Sunday 14 July 2013

Mexico - a revolution in art 1910 - 1940

The current exhibition at the Royal Academy looks at the role played by art in the Mexican revolution of 1910 and the subsequent turbulent years to 1940. It includes the work of a number of Mexican artists  including Diego Rivera, Roberto Montenegro and photographer Agustin Jimenez. Alongside these is the work of artists who spent time in the country and were inspired by its people and politics.

The exhibition charts developments in Mexico following the armed uprising of 1911 after the fraudulent election victory of President de la Cruz Porfirio Diaz - his seventh victory since 1876. His chief opposition, Francisco Madero was conveniently arrested the day before the election, but escaped, fled to the USA and returned in 1911 to lead the uprising that saw him sworn in as president before the year was out. His victory was short lived as he was assassinated in 1913 and Mexico descended into chaos and civil war for a decade. During this period, a number of folk heroes emerged, including Emiliano Zapata and Francisco "Pancho" Villa, both heroes of the poor. Zapata was a small scale farmer and community official whilst Villa briefly assumed wider political authority. Neither lived to old age as Zapata was assassinated in 1919 and Villa in 1923.

Following the end of the revolution in 1920, Mexican artists began to develop new approaches and ideas, moving away from earlier preferences for academic historical and allegorical painting. This was assisted by the appointment of liberal politician Jose Vasconcelos as Minister of Public Education. Vasconcelos persuaded Diego Rivera, already known internationally, to return to Mexico from Paris and to lead a new programme of public art. This resulted in the many murals for which Rivera and artists such as David Alfaro Siqueiros and Jose Clemente Orozco are  known.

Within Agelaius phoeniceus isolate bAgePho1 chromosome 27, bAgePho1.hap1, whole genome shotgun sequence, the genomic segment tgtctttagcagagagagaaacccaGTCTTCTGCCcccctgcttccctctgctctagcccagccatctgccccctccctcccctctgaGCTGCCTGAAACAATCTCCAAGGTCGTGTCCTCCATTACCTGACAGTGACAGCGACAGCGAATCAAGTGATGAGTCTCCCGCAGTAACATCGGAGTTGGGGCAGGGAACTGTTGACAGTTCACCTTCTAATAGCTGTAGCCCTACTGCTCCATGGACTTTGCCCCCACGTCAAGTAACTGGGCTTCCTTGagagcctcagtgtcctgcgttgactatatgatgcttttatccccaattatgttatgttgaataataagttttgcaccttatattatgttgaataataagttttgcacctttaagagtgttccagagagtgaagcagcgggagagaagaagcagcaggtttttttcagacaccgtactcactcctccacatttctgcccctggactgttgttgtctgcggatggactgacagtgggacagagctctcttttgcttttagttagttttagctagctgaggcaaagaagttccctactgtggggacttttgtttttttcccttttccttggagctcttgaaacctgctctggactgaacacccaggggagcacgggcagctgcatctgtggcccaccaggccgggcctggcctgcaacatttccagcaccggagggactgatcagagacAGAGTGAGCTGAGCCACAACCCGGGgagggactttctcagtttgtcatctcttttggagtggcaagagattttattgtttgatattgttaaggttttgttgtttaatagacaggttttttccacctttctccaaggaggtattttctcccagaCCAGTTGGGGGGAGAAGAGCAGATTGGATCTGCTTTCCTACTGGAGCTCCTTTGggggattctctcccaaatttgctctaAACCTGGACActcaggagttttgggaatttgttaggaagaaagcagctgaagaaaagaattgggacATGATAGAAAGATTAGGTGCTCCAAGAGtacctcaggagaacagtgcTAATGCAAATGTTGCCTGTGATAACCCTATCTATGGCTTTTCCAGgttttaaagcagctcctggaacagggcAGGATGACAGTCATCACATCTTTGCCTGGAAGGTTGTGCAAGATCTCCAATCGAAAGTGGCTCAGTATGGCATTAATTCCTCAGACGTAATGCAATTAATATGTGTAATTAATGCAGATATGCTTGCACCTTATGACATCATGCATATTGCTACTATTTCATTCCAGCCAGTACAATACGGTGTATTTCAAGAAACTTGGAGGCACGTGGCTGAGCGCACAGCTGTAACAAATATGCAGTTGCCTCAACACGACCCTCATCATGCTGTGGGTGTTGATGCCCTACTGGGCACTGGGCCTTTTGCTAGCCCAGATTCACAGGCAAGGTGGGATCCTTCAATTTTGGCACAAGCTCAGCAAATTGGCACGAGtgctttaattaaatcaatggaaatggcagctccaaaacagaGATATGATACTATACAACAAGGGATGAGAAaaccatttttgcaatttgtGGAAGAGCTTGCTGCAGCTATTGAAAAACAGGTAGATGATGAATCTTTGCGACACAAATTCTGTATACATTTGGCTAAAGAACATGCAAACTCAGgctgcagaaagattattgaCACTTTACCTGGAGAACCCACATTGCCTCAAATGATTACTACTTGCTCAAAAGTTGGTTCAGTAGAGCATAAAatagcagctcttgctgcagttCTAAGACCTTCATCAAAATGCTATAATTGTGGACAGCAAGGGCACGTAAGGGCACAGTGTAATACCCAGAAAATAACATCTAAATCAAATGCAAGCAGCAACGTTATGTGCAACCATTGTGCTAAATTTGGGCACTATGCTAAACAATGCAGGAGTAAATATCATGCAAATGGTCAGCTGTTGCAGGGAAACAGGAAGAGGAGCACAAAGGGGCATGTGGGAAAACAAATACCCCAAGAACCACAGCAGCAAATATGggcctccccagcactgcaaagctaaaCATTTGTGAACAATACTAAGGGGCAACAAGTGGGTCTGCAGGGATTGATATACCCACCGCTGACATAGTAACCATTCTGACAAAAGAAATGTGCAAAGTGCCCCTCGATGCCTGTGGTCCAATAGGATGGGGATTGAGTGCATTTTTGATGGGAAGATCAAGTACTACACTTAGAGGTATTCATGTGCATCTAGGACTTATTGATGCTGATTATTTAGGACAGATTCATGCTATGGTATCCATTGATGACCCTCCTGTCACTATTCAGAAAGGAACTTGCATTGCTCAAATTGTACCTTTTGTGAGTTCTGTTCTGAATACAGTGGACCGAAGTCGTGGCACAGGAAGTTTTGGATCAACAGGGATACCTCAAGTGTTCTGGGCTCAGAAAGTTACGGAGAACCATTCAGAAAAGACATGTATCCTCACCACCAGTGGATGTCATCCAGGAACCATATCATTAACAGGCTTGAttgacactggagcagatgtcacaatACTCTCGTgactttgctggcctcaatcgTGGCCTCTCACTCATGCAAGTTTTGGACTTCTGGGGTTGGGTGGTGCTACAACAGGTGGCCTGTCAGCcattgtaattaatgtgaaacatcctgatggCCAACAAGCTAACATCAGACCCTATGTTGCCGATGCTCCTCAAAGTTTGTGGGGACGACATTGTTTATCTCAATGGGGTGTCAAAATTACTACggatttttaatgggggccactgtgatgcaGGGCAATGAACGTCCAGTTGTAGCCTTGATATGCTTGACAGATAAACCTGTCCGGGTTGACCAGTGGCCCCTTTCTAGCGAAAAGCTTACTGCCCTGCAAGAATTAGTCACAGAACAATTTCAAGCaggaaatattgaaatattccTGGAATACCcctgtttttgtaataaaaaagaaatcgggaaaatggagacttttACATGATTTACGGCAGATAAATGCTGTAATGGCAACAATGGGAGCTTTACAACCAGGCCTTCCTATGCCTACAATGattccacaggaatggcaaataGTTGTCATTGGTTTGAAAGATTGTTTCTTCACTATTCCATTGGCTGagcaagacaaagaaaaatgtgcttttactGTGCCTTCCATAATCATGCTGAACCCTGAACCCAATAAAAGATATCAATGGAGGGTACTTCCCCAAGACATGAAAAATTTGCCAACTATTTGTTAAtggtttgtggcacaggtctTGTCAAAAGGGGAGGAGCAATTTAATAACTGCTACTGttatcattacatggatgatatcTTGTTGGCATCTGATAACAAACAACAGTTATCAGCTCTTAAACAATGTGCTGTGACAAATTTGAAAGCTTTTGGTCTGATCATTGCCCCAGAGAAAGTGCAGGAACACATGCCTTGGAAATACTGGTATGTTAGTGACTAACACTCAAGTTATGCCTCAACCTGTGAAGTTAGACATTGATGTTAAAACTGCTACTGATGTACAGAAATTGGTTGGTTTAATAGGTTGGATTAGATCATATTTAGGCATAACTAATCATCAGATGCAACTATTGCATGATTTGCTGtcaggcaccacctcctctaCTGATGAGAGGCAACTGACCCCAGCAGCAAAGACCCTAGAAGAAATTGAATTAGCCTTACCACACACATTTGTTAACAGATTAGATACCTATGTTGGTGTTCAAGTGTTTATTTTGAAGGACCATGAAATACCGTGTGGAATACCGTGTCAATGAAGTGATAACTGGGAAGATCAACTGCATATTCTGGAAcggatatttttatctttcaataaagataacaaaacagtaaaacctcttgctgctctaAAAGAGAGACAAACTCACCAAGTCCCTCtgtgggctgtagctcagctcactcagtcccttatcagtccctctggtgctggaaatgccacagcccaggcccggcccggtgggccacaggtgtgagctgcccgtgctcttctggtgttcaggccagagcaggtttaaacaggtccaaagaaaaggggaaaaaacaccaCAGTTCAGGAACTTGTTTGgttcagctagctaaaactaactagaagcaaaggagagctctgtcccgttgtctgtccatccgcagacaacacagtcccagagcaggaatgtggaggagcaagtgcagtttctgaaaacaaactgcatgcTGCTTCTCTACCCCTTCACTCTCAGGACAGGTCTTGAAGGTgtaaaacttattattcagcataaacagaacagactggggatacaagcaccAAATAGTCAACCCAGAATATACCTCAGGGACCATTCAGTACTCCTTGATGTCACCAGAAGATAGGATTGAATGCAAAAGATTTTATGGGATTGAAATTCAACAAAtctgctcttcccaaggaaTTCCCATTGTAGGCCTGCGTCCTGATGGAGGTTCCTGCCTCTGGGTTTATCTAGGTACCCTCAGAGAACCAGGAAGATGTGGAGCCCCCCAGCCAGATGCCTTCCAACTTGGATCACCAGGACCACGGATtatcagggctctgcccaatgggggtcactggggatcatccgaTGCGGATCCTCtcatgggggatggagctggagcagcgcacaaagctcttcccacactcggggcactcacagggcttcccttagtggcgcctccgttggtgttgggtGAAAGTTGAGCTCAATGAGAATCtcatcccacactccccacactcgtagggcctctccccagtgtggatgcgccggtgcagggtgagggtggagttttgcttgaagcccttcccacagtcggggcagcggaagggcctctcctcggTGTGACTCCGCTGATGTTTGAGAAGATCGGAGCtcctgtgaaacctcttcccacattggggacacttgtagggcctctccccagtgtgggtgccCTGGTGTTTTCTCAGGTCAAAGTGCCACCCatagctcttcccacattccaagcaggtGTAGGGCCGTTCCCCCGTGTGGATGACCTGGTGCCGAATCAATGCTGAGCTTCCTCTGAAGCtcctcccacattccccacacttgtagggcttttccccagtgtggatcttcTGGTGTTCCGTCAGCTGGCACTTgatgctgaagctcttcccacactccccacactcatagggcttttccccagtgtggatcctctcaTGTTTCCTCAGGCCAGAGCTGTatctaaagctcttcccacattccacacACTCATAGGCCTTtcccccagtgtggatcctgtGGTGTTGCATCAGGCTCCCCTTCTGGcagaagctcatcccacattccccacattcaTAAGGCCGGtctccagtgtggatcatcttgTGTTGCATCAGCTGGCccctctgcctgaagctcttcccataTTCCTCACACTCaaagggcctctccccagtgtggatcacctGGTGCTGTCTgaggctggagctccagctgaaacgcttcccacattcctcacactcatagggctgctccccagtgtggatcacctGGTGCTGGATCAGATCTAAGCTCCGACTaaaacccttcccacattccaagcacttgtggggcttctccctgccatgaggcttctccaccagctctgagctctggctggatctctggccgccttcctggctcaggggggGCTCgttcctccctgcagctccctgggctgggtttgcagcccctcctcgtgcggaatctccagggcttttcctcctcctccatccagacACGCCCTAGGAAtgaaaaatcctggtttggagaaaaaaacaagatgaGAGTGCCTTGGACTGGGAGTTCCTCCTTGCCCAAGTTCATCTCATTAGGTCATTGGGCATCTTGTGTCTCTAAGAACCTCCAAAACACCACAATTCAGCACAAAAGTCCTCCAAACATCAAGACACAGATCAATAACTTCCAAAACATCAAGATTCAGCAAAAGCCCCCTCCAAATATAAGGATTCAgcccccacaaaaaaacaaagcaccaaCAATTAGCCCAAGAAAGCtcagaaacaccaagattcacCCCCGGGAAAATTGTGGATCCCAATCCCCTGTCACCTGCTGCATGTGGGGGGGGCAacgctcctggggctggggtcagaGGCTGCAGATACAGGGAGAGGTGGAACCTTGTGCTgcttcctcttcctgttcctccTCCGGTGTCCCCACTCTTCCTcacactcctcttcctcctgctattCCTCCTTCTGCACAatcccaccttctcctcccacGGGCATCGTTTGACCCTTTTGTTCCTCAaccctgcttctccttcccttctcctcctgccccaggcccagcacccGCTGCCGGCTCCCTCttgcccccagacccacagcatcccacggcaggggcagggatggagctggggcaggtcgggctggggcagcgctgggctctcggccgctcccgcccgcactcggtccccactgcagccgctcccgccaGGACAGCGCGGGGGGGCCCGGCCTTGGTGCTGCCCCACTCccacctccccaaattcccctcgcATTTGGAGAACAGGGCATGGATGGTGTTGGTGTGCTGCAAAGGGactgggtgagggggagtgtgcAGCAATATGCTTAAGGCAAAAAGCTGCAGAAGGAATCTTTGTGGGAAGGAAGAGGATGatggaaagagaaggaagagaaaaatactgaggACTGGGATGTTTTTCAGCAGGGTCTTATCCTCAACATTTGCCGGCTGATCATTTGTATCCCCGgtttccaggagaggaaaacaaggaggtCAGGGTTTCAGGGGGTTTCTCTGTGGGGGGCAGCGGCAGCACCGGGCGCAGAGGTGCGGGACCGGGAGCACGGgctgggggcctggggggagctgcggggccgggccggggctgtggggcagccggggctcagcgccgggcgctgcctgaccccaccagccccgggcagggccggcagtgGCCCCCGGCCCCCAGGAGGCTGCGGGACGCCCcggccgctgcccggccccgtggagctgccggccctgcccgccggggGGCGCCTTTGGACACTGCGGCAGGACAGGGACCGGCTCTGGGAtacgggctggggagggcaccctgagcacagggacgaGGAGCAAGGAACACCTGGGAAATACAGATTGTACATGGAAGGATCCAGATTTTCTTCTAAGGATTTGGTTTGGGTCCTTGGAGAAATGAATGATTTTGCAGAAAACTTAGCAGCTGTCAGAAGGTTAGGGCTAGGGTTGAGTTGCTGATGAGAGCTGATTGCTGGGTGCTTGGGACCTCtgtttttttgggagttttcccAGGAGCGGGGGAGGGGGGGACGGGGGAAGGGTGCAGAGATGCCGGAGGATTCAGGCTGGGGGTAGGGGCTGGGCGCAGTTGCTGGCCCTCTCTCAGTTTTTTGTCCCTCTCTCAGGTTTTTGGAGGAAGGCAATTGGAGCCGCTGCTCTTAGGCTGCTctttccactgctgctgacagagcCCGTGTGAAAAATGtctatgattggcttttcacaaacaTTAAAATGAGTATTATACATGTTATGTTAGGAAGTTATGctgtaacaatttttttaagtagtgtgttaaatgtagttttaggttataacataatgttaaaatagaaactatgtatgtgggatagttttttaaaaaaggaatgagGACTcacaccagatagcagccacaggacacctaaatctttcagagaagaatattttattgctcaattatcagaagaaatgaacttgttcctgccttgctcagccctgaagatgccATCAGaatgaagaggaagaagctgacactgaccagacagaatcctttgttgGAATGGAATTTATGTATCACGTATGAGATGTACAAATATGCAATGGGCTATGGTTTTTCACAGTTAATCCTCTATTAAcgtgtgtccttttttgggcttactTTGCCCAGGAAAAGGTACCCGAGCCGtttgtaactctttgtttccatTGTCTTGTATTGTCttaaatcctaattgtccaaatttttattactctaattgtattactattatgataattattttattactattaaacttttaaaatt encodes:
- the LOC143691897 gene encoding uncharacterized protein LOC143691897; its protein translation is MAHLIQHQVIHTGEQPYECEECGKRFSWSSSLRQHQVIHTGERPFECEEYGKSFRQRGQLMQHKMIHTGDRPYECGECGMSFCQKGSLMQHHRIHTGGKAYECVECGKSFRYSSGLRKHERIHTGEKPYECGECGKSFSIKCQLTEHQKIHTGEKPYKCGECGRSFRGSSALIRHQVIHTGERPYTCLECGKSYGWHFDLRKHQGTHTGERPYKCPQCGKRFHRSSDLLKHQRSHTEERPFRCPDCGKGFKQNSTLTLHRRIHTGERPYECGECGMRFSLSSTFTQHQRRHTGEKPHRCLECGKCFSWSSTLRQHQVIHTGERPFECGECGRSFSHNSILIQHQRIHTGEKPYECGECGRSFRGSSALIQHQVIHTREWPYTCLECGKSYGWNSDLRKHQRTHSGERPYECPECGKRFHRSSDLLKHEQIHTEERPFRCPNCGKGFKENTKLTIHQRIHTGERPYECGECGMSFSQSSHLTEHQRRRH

Roberto Montenegro. Maya Women. 1926
Robert Montenegro - Maya Women
Whilst the muralists produced overtly political work, other artists chose a different, more nationalist approach that included references to the culture of Mexico's indigenous peoples. An example of this is Roberto Montenegro's Maya Women of 1926. It shows four Maya women in profile against the red and yellow Mexican earth with their single storey homes on the background, reflecting on the nobility and beauty of the people and showing their unbroken link to the land.

The exhibition also includes a major work from Rivera himself. His Dance in Tehuantepec from 1928, is the highlight of the exhibition for me. Framed by the door leading from the first to the second galleries of the exhibition, its greens, oranges and yellows and its graceful dancers stopped me in my tracks. It is only possible to see the features of the dancers in the foreground - the man serious, the woman thoughtful, but the setting of the dance amongst the trees and on the bare earth, the dancers without shoes, again emphasises the continuing link between Mexico's indigenous peoples and the earth. This theme is further developed in the exhibition through a series of landscapes and works referencing the Mayan past. Rivera might be best known in the UK for having been Frida Kahlo's longtime partner. Kahlo has just one work in the exhibition - a tiny self portrait from 1938.

Rivera, Diego - Dance of Tehuantepec - Mexican Realism - Oil on canvas - Genre
Diego Rivera - Dance in Tehuantepec